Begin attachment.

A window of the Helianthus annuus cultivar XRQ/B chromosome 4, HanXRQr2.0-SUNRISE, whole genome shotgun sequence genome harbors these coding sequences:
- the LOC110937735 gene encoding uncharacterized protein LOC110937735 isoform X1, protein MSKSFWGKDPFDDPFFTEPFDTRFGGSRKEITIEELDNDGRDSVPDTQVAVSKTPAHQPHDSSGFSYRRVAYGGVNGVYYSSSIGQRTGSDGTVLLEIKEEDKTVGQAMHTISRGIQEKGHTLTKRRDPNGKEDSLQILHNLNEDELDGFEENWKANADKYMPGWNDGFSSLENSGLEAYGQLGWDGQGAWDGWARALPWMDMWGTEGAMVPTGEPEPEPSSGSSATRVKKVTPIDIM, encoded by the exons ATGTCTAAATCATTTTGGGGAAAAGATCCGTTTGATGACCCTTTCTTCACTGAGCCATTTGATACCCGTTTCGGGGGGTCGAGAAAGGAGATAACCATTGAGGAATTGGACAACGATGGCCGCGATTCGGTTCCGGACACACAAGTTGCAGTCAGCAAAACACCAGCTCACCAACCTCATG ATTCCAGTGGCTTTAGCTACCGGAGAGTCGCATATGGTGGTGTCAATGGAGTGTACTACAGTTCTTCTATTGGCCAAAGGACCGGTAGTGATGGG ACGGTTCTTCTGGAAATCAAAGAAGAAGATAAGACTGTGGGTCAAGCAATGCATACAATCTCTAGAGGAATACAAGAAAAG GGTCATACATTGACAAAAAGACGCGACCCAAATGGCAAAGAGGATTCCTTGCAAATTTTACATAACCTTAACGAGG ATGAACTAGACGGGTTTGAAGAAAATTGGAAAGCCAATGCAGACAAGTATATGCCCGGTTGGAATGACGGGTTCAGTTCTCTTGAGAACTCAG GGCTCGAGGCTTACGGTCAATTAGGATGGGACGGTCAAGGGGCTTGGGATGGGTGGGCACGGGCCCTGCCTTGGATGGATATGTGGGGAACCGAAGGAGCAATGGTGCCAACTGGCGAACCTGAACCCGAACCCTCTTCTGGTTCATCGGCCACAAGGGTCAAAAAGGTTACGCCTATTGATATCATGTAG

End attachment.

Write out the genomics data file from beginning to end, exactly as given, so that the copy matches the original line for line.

A window of the Helianthus annuus cultivar XRQ/B chromosome 4, HanXRQr2.0-SUNRISE, whole genome shotgun sequence genome harbors these coding sequences:
- the LOC110937735 gene encoding uncharacterized protein LOC110937735 isoform X1, protein MSKSFWGKDPFDDPFFTEPFDTRFGGSRKEITIEELDNDGRDSVPDTQVAVSKTPAHQPHDSSGFSYRRVAYGGVNGVYYSSSIGQRTGSDGTVLLEIKEEDKTVGQAMHTISRGIQEKGHTLTKRRDPNGKEDSLQILHNLNEDELDGFEENWKANADKYMPGWNDGFSSLENSGLEAYGQLGWDGQGAWDGWARALPWMDMWGTEGAMVPTGEPEPEPSSGSSATRVKKVTPIDIM, encoded by the exons ATGTCTAAATCATTTTGGGGAAAAGATCCGTTTGATGACCCTTTCTTCACTGAGCCATTTGATACCCGTTTCGGGGGGTCGAGAAAGGAGATAACCATTGAGGAATTGGACAACGATGGCCGCGATTCGGTTCCGGACACACAAGTTGCAGTCAGCAAAACACCAGCTCACCAACCTCATG ATTCCAGTGGCTTTAGCTACCGGAGAGTCGCATATGGTGGTGTCAATGGAGTGTACTACAGTTCTTCTATTGGCCAAAGGACCGGTAGTGATGGG ACGGTTCTTCTGGAAATCAAAGAAGAAGATAAGACTGTGGGTCAAGCAATGCATACAATCTCTAGAGGAATACAAGAAAAG GGTCATACATTGACAAAAAGACGCGACCCAAATGGCAAAGAGGATTCCTTGCAAATTTTACATAACCTTAACGAGG ATGAACTAGACGGGTTTGAAGAAAATTGGAAAGCCAATGCAGACAAGTATATGCCCGGTTGGAATGACGGGTTCAGTTCTCTTGAGAACTCAG GGCTCGAGGCTTACGGTCAATTAGGATGGGACGGTCAAGGGGCTTGGGATGGGTGGGCACGGGCCCTGCCTTGGATGGATATGTGGGGAACCGAAGGAGCAATGGTGCCAACTGGCGAACCTGAACCCGAACCCTCTTCTGGTTCATCGGCCACAAGGGTCAAAAAGGTTACGCCTATTGATATCATGTAG